“Not that my answer ends your question Robert, ‘why,’ but I would say many simply just want to serve the Lord. And if the Southern Baptists let non-southern Baptists have jobs within Southern Baptists organization whose fault is that?”

        Make salaries public so people can what “serving the Lord” pays. :o)

        It is the fault of trustees. The pew sitters don’t have a clue since Mohler took over the SBC by stealth and put his loyalists in positions of power.


      “And a follow up question is, “Why do NON-Southern Baptists want to lead Southern Baptists?””

      Money. Resources. Instant audience of millions.

      Where else could the former Presbyterian (he switched when he got the SBC job, right? ) young Barnabas Piper go and make 6 figures as a ‘content strategy’ guy except the SBC/LifeWay?

        Robert Vaughn

        Yes, that is three of the answers (and what Jim and Andy said are some of the others). Having been in the ministry almost 36 years, I’ve seen money, resources, audience and power turn lots of heads and change lots of convictions.

        (Don’t know anything about Barnabas Piper other than thinking I heard he was John Piper’s son, and that he works for Lifeway.)

D. Morgan

Very valid points Rick. From my perspective the saddest part of this entire episode is the stealth campaign being waged by a certain ideological group to remodel the SBC in their image. I see no peaceful end to this, and it saddens me deeply. My late Grandfather and 1 of my late uncles gave their entire lives as Southern Baptist Preachers. They would be quite disheartened at the current state of affairs.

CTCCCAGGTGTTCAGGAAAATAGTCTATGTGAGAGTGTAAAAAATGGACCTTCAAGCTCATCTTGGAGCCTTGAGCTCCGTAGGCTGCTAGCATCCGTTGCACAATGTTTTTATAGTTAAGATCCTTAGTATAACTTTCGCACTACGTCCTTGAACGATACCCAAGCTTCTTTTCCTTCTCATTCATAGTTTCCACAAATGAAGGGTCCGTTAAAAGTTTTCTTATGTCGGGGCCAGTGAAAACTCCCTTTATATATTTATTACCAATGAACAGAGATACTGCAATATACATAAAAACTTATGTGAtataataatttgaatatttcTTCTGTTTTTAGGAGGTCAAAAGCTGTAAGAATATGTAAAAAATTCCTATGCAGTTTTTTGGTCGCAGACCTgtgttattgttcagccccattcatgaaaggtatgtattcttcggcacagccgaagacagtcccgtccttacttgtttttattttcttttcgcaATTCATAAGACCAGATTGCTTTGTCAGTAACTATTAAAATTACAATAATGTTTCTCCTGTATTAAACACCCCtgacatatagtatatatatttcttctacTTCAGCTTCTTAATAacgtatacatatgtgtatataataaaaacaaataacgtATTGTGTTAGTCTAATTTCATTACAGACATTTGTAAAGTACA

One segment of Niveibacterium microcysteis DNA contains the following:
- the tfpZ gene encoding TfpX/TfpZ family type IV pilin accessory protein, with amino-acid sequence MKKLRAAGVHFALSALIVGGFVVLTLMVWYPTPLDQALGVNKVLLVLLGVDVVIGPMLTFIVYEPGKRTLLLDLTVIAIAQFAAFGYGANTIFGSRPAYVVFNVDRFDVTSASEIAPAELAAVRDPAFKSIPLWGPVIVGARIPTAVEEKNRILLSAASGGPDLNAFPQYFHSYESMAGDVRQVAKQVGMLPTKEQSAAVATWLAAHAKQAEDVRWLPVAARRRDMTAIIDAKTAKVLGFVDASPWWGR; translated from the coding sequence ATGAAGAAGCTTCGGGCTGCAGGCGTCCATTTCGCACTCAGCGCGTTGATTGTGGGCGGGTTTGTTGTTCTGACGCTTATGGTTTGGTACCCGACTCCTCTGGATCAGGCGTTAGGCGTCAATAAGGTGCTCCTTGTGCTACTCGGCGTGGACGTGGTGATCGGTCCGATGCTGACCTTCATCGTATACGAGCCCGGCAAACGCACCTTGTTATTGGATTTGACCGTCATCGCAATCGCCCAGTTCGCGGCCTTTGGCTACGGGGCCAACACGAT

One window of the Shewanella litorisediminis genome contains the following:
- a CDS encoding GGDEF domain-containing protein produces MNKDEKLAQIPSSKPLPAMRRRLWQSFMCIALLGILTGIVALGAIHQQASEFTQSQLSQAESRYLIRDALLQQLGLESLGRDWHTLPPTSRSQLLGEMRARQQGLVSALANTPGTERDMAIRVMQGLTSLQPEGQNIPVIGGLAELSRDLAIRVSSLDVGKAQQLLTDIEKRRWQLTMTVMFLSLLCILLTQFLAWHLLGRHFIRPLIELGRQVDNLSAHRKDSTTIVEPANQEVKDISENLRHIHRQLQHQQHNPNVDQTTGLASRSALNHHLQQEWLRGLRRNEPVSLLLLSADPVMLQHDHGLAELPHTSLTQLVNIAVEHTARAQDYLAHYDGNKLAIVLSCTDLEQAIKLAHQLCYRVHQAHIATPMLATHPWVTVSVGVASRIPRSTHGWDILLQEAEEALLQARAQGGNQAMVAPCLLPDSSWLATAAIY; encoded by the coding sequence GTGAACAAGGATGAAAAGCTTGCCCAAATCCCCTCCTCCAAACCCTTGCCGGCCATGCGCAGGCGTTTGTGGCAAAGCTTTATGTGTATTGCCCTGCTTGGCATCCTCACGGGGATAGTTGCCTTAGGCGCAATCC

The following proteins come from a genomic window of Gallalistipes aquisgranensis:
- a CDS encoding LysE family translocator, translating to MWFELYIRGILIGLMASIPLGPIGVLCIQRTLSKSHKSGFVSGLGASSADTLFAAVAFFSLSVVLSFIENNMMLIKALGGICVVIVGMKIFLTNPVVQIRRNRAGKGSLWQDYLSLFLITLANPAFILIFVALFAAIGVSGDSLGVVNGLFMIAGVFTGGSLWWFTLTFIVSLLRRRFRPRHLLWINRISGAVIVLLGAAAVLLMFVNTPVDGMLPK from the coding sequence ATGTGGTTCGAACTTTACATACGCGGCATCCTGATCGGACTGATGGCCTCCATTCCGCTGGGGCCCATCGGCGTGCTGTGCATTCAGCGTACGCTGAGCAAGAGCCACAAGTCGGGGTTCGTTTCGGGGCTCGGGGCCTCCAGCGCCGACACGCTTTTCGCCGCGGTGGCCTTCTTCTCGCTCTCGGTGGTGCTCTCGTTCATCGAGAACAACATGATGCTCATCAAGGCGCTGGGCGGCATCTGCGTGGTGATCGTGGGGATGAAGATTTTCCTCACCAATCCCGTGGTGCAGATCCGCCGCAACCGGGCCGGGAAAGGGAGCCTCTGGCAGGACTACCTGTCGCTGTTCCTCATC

A few further thoughts, after thinking about this a bit, specifically with these comments in mind:

RICK: “There is a difference, however, when we start talking about *denominational* leadership positions, for at this level, we are pooling the resources and ministry vision of thousands of churches bound together by common beliefs and practices. Thus, it is even more important that such leaders share the bond of a commitment to Southern Baptist life.”
RICK: “In most of the churches I have served, one had to be a member for six months before holding any type of position, such as a Sunday School Teacher. One usually has to be a member for at least a year before being eligible for election as a Deacon.”